Buy this book at
To Past Reviews Index
Back to Last Page


Dava Sobel

Average Review Rating Average Rating 8/10 ( Review)
Book Details

Publisher : Fourth Estate

Published : 1996

Copyright : Dava Sobel 1995

ISBN-10 : PB 1-85702-571-7
ISBN-13 : PB 978-1-85702-571-2

Publisher's Write-Up

Longitude is the dramatic human story of an epic scientific quest. The 'longitude problem' was the thorniest dilemma of the eighteenth century. Lacking the ability to measure longitude, sailors throughout the great ages of exploration had been literally lost at sea.

At the heart of Dava Sobel's fascinating brief history of astronomy, navigation and horology stands the figure of John Harrison, self-taught Yorkshire clockmaker, and his forty-year obsession with building the perfect timekeeper. Battling against the establishment, Harrison stood alone in pursuit of his solution and the £20,000 reward offered by Parliament.

'Rarely have I enjoyed a book as much as Dava Sobel's Longitude. She has an extraordinary gift of making difficult ideas clear.'

Patrick O'Brian, Daily Telegraph

'Dava Sobel has written a gem of a book... one of the best reads for the non-scientific mind to come along in many a moon.'

Financial Times

'A true-life thriller, jam-packed with political intrigue, international warfare, personal feuds and financial skullduggery.'

Francis Wheen, Daily Mail
Column Ends


Reader Reviews

Why not Submit a Review your own Review for this book?

Review by Chrissi (011101) Rating (8/10)

Review by Chrissi
Rating 8/10
This book is one of those popular non-fictions that made a huge impact on the public consciousness. We English people like our underdogs, even when the over-dogs are those dastardly English as well, and Longitude provides dogged behaviour in spadefuls, (or should it be pooper-scoop- fulls?)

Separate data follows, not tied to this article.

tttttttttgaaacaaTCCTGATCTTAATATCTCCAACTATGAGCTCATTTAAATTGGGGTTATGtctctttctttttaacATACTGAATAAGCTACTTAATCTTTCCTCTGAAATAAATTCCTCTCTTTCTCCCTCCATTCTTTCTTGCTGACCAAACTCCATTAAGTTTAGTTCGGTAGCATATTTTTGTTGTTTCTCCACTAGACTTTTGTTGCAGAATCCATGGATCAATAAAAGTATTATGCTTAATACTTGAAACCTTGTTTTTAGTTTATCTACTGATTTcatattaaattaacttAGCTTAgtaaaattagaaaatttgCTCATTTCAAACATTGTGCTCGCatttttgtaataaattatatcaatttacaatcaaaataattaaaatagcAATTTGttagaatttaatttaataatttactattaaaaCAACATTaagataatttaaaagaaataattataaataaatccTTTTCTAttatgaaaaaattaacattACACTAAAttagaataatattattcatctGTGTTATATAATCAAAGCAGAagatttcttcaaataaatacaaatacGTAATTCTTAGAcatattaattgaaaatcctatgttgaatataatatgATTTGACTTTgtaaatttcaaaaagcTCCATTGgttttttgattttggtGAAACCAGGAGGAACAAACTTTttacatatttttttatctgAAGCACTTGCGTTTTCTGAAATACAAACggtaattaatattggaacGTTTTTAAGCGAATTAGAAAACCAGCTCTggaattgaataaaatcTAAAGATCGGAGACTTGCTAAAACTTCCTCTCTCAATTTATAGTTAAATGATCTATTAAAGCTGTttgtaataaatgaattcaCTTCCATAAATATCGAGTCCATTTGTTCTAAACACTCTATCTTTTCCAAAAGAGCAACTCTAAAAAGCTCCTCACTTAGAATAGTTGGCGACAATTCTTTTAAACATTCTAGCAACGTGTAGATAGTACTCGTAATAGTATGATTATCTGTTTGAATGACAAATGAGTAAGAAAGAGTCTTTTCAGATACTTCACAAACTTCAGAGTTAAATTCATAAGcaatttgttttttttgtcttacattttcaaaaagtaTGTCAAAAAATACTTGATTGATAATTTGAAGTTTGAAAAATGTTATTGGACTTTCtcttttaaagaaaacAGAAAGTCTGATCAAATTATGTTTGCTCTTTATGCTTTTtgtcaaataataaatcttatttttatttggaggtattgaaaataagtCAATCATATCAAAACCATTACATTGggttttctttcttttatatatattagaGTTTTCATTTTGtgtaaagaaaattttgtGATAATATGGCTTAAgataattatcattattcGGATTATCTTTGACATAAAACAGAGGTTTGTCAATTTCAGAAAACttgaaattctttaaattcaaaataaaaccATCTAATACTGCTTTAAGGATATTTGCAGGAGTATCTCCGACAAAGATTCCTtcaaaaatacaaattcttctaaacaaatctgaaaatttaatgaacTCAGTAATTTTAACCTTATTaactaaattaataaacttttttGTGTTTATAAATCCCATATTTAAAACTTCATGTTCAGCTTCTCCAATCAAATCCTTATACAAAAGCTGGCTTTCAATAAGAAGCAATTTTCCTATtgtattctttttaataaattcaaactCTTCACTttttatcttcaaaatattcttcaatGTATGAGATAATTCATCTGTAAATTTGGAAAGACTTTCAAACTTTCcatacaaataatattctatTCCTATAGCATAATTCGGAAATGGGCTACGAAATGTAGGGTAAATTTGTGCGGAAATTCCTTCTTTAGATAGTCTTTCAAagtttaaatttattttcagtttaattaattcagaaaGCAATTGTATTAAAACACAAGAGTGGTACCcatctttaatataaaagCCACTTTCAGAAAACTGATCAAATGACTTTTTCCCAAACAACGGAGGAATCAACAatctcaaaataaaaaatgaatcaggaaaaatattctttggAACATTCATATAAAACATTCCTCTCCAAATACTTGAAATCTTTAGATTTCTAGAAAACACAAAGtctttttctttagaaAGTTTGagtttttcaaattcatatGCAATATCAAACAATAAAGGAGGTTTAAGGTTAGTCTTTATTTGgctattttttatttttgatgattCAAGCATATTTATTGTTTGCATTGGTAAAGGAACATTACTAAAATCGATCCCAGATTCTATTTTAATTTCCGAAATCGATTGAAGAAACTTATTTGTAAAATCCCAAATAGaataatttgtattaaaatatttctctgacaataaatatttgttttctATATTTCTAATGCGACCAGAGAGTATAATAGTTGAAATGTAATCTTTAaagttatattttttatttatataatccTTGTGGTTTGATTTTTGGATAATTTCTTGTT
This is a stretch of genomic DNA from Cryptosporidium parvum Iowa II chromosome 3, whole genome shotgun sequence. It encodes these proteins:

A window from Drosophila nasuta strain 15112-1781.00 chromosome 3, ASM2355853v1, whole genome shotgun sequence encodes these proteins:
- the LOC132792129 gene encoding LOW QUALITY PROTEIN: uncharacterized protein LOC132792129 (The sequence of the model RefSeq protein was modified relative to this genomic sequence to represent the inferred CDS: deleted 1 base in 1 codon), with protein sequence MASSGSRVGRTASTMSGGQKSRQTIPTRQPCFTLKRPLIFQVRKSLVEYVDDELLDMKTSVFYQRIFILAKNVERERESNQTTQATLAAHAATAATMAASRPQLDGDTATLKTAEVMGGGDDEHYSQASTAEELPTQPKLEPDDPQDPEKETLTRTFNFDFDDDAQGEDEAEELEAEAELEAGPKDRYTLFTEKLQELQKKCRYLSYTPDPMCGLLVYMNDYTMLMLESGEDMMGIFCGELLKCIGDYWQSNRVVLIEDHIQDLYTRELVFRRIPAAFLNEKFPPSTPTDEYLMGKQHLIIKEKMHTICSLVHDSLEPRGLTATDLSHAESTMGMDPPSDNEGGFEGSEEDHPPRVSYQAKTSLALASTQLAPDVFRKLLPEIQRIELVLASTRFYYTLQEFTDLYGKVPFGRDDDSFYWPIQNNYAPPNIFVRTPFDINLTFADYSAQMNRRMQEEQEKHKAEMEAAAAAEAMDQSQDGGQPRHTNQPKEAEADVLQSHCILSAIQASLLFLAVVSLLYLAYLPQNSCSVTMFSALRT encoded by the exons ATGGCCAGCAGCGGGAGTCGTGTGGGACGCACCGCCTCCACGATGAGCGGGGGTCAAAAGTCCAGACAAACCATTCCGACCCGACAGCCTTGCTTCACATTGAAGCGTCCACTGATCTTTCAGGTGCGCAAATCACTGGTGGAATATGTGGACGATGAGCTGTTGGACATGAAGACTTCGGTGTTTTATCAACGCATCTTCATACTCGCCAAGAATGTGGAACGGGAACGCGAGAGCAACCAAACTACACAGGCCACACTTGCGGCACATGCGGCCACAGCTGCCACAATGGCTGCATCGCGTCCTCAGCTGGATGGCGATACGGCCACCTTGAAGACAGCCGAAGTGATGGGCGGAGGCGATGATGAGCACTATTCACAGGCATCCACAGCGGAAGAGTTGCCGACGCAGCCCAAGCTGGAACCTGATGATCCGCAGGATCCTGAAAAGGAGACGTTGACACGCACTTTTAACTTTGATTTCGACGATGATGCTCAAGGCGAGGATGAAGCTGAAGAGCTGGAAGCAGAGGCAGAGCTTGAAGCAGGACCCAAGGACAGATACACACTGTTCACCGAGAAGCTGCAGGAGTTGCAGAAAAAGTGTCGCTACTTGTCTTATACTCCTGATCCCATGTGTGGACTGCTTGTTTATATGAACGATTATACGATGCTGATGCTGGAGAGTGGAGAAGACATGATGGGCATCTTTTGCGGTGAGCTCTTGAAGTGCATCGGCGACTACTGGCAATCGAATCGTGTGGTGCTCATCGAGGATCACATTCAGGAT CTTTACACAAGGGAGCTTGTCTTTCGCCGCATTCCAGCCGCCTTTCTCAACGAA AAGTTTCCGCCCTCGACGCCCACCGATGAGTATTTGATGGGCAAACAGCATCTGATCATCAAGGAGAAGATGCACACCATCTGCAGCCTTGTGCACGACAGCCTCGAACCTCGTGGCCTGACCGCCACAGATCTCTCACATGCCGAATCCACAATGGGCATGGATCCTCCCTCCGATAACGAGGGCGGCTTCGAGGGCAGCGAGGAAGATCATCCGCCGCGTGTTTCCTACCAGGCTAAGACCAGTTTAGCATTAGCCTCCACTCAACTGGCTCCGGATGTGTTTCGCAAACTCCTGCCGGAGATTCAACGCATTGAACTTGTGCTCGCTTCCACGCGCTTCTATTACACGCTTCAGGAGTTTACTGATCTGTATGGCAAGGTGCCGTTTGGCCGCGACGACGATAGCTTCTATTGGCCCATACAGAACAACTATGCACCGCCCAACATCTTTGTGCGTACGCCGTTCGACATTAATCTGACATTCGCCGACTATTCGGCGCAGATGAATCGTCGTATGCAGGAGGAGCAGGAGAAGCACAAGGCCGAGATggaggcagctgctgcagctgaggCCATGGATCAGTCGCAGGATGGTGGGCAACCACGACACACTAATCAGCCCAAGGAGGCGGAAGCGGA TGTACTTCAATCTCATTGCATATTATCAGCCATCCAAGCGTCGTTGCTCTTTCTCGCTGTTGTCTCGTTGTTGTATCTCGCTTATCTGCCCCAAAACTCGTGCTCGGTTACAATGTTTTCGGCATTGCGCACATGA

Longitude is the story of John Harrison, a carpenter turned clockmaker in the eighteenth century. At this point in history, sailors were able to tell their latitude (northly-southly) but not their longitude (easty-westy). This caused many deaths, not least when the English fleet grounded off the Scilly isles, and led the government to propose a prize to the man or men who could come up with a practical and usable method of finding Longitude.

John Harrison, basically designed and built a series of clocks to try to win the prize, he spent most of his adult life on this huge endeavour. Unfortunately he was up against the Board of Longitude whose members were, to say the least, biased.

This is a fabulous story, not because it is true, and it is, but because you would be hard pushed to come up with a better thriller if you were setting out to write one from scratch. It is beautifully written, and depending on which copy you get, you may have the illustrations that allow you to see and appreciate the endeavours of Mr Harrison. Nigel and I have copies of both in our collection, and I would recommend you to hold out for the illustrated version if you have a choice, but the other is excellent, too.

I will warn you however, reading either version of the book will make you go and see the real things in the museum at Greenwich Observatory - they are truly breathtaking objects.
Chrissi (1st November 2001)

Back to Top of Page
Column Ends